تاخیر مواد و تامین تجهیزات در پروژه های بزرگراهی در نپال
|کد مقاله||سال انتشار||مقاله انگلیسی||ترجمه فارسی||تعداد کلمات|
|16850||2002||6 صفحه PDF||سفارش دهید||محاسبه نشده|
Publisher : Elsevier - Science Direct (الزویر - ساینس دایرکت)
Journal : International Journal of Project Management, Volume 20, Issue 8, November 2002, Pages 627–632
Delay in the delivery of materials and equipment to construction sites is often thought of as a contributory cause of cost overruns in construction projects in developing countries. A cursory examination of the environment in which projects are executed in developing countries appears to support this thinking. However, there does not seem to have been much research work conducted that investigates whether this is actually the case and also assesses the causes of these delays and magnitude of their impacts on project costs. This research was aimed at firstly ascertaining the occurrence of material and equipment procurement delays in highway projects in Nepal. An assessment of the causes of the delays and the magnitude of their impact on project costs was also made. The survey method was used in conducting this research involving 22 highway projects. The main causes of material and equipment procurement delay were found to be (in rank order) organizational weaknesses, suppliers' defaults, governmental regulations and transportation delays. However, the actual impact of these delays on project costs was found to be on average, only about 0.5% of the total budgeted cost of the projects. Among materials, delays in the supply of aggregates were found to occur most frequently while delays associated with pavers occurred most frequently among equipment.
The primary goal of any construction project is the transformation of the expressed desire of the owner into tangible artefacts that satisfies that desire. For such transformations to be cost-effective, human and material resources have to be garnered and managed with the highest degrees of efficiency achievable. Since any artefact or structure is much more than the sum of the materials that comprise the structure, it stands to reason, that at the very least, a prerequisite for cost-effective construction is the availability of materials at the time and location that these materials are required on site. Not any less important are the equipment and manpower required to place these materials in the exact location and sequence that have been prescribed either in the contract documents or dictated by acceptable standard practices in the industry. The term procurement encompasses a wide range of activities that includes purchasing of equipment, materials, labour and services required for construction and implementation of a project . However, this paper uses the term in the limited context of materials and equipment.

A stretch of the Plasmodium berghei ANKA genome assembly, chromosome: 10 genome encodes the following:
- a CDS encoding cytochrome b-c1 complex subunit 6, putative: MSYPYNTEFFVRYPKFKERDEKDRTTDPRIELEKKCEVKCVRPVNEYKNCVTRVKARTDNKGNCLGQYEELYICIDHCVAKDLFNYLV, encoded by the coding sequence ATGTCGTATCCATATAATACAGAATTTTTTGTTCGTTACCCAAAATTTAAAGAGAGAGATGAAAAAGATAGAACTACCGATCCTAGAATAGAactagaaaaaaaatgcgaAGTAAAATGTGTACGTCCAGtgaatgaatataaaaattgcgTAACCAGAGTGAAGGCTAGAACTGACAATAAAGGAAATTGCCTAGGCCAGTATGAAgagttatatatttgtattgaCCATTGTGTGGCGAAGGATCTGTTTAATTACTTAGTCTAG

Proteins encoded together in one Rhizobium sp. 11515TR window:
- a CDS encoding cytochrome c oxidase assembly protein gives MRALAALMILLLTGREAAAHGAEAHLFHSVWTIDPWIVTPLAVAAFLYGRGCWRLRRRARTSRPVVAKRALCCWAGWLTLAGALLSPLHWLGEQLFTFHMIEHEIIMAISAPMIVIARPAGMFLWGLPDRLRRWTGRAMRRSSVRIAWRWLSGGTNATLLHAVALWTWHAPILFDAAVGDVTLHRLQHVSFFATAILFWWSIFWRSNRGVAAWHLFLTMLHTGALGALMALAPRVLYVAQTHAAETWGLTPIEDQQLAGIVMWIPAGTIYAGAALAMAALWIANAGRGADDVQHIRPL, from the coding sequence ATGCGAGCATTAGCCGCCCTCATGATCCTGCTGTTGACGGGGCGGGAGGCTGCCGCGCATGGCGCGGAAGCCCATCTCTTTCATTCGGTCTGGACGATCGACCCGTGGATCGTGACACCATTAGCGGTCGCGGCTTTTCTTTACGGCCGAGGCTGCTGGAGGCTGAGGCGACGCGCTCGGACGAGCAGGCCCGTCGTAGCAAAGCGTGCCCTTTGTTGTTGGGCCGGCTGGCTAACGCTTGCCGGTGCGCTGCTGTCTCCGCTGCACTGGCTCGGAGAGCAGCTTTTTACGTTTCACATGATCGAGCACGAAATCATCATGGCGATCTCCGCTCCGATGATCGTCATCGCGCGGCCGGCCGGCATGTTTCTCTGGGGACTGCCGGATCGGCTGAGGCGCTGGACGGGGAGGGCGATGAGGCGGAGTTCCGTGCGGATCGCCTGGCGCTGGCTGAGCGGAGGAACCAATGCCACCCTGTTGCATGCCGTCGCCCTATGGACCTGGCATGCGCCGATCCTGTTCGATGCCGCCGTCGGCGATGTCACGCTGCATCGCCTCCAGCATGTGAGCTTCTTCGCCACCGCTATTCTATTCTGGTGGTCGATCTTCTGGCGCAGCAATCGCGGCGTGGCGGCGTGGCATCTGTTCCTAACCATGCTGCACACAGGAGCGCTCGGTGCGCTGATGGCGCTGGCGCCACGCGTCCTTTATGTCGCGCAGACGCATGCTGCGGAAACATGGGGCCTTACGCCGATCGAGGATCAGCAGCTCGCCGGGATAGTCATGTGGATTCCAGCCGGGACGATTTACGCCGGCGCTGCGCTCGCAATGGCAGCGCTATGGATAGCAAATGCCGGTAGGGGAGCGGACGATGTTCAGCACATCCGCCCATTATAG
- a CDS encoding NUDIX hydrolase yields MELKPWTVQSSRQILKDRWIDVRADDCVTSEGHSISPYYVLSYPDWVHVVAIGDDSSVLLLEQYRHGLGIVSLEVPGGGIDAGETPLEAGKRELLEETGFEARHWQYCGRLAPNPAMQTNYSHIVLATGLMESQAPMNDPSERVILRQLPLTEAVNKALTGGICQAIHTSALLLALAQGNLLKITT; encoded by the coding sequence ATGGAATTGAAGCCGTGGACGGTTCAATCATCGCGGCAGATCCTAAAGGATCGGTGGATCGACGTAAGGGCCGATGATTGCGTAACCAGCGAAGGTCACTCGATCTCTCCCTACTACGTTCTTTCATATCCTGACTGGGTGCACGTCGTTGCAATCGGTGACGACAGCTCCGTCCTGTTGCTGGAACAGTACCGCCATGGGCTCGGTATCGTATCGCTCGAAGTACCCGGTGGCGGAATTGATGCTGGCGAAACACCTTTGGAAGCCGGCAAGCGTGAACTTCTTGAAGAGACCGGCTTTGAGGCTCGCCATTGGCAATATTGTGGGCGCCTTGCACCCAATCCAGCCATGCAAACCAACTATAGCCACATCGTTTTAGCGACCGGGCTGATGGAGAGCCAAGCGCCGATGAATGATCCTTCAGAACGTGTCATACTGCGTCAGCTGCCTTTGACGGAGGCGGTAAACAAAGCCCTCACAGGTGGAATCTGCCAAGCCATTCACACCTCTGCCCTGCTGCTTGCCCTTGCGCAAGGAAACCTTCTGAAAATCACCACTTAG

نتیجه گیری انگلیسی
The study came up with some interesting results. It confirmed the existence of material and equipment procurement delays in road projects in Nepal. The total cost impact was insignificant, averaging about 0.48% of the total budgeted costs of the projects studied. However, care should be exercised in extrapolating or generalizing these results to other countries or projects. Under similar project environments with the same factors influencing procurement, impact costs could be far higher for a more complicated project like an industrial project or even a commercial building project. Road projects are far less complicated than most other types of projects with relatively fewer materials involved. Industrial projects, on the other hand, are characterised by a large number of complicated mechanical, electrical, instrumentation and piping activities with complex inter-dependencies requiring a relatively higher number of different types of materials. This would not only mean that a larger number of activities could be directly affected but also that the combinatorial effect of a far greater number of downstream activities being affected by upstream ones could also occur. Thus delays in the delivery of materials to site resulting in their non-availability for scheduled operations will have a more pronounced impact percentage-wise on overall costs. Furthermore, labour costs for activities on industrial projects are likely to be higher as the ratio of skilled labourers to unskilled labourers is relatively high. The same is true of commercial building projects, which are again characterized by large numbers of different types of materials, complex inter-dependencies and relatively high skilled-to-unskilled labour ratio. Organizational weaknesses and suppliers’ defaults were found to be the most significant causes of procurement delay followed by government regulations and transport delay. This finding is significant because it provides an insight into the source of problems in material and equipment procurement. Furthermore, the facet of the materials and equipment procurement issue in Nepal and possibly other developing countries that provides room for optimism is that the underlying causes are not immutable characteristics of the physical environment or geography of the region but rather manifestations of the consequences of poor management at various levels in the construction supply chain. It is our hope that this research and other similar research to be conducted in the future will pave the way for developing countries to streamline their materials and equipment procurement systems to help them compete successfully in an increasingly complex and global construction market place of this millennium.